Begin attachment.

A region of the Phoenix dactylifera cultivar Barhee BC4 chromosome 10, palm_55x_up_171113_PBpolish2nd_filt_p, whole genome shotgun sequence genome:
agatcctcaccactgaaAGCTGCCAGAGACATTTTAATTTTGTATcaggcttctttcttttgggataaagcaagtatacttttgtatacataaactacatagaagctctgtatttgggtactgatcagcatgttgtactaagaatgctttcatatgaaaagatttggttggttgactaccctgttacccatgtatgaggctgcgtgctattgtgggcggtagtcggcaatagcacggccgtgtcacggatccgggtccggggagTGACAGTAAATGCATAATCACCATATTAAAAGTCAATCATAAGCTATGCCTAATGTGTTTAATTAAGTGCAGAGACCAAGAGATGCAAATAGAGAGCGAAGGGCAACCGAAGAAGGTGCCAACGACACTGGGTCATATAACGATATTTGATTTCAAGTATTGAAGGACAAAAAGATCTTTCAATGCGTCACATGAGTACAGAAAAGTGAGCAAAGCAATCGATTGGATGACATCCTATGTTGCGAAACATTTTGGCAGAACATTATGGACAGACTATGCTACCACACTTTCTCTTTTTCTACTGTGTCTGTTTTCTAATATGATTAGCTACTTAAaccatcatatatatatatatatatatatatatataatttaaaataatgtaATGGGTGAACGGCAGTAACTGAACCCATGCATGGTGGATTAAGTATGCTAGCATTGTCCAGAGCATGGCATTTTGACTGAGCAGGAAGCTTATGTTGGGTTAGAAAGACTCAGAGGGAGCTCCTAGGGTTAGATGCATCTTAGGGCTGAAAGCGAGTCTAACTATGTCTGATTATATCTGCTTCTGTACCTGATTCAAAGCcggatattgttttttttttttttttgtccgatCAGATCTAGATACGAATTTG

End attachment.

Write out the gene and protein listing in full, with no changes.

A region of the Phoenix dactylifera cultivar Barhee BC4 chromosome 10, palm_55x_up_171113_PBpolish2nd_filt_p, whole genome shotgun sequence genome:
agatcctcaccactgaaAGCTGCCAGAGACATTTTAATTTTGTATcaggcttctttcttttgggataaagcaagtatacttttgtatacataaactacatagaagctctgtatttgggtactgatcagcatgttgtactaagaatgctttcatatgaaaagatttggttggttgactaccctgttacccatgtatgaggctgcgtgctattgtgggcggtagtcggcaatagcacggccgtgtcacggatccgggtccggggagTGACAGTAAATGCATAATCACCATATTAAAAGTCAATCATAAGCTATGCCTAATGTGTTTAATTAAGTGCAGAGACCAAGAGATGCAAATAGAGAGCGAAGGGCAACCGAAGAAGGTGCCAACGACACTGGGTCATATAACGATATTTGATTTCAAGTATTGAAGGACAAAAAGATCTTTCAATGCGTCACATGAGTACAGAAAAGTGAGCAAAGCAATCGATTGGATGACATCCTATGTTGCGAAACATTTTGGCAGAACATTATGGACAGACTATGCTACCACACTTTCTCTTTTTCTACTGTGTCTGTTTTCTAATATGATTAGCTACTTAAaccatcatatatatatatatatatatatatatataatttaaaataatgtaATGGGTGAACGGCAGTAACTGAACCCATGCATGGTGGATTAAGTATGCTAGCATTGTCCAGAGCATGGCATTTTGACTGAGCAGGAAGCTTATGTTGGGTTAGAAAGACTCAGAGGGAGCTCCTAGGGTTAGATGCATCTTAGGGCTGAAAGCGAGTCTAACTATGTCTGATTATATCTGCTTCTGTACCTGATTCAAAGCcggatattgttttttttttttttttgtccgatCAGATCTAGATACGAATTTG